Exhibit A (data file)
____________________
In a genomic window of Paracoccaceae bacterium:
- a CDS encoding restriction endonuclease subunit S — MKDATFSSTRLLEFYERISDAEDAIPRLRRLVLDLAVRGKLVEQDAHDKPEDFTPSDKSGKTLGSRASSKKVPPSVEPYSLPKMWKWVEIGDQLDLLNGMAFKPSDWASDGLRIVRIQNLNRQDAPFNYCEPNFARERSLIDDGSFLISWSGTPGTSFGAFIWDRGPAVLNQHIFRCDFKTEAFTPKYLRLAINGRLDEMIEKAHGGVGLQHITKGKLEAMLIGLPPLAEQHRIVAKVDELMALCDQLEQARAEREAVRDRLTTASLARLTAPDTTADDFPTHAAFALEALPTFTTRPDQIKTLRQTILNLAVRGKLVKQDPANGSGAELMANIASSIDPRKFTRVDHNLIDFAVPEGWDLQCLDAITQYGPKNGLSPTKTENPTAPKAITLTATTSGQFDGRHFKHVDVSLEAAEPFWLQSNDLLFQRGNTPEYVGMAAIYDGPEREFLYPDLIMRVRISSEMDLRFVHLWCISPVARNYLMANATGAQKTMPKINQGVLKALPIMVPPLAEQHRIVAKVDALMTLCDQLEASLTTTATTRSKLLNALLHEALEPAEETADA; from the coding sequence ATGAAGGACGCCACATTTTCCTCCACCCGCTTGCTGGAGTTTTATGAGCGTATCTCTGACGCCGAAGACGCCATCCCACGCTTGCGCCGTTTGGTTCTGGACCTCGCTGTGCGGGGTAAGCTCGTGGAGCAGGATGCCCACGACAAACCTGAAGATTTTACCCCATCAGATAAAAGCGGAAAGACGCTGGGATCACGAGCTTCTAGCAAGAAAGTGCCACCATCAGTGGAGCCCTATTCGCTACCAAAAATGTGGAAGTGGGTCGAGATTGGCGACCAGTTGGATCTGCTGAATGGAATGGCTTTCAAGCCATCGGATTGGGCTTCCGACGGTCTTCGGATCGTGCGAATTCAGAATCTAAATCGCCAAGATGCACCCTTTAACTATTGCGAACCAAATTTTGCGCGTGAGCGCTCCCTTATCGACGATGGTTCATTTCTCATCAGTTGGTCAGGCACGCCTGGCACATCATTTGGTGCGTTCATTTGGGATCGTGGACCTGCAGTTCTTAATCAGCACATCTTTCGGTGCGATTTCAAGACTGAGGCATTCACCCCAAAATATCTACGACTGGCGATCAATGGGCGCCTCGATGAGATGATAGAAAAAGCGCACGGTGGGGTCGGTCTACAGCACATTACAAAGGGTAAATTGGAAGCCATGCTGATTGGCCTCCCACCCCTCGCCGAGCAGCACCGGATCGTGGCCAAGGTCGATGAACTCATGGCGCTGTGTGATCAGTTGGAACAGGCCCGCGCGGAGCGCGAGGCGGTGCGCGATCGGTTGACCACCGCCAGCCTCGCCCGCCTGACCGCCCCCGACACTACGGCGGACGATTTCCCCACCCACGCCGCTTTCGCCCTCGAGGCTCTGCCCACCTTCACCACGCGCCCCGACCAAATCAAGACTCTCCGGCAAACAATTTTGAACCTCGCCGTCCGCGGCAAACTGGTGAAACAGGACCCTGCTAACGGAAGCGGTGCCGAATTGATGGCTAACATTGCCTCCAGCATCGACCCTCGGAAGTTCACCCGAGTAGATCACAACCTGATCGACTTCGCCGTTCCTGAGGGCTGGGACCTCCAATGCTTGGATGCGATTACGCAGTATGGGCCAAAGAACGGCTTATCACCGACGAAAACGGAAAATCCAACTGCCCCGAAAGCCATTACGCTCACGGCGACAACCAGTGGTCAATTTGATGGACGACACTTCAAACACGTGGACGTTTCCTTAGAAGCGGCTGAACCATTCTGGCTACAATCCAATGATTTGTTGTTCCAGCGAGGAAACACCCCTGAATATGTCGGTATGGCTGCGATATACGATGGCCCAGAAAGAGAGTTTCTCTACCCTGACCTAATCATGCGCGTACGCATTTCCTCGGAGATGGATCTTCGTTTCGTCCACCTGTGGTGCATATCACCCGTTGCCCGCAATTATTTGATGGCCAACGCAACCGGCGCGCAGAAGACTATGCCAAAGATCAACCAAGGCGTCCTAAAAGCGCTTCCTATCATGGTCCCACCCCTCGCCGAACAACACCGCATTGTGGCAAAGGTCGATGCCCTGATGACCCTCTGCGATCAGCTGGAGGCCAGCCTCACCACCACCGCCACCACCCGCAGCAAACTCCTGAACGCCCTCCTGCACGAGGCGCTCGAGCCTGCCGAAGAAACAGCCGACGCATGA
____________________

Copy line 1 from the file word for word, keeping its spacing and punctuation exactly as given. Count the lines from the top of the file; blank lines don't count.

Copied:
In a genomic window of Paracoccaceae bacterium: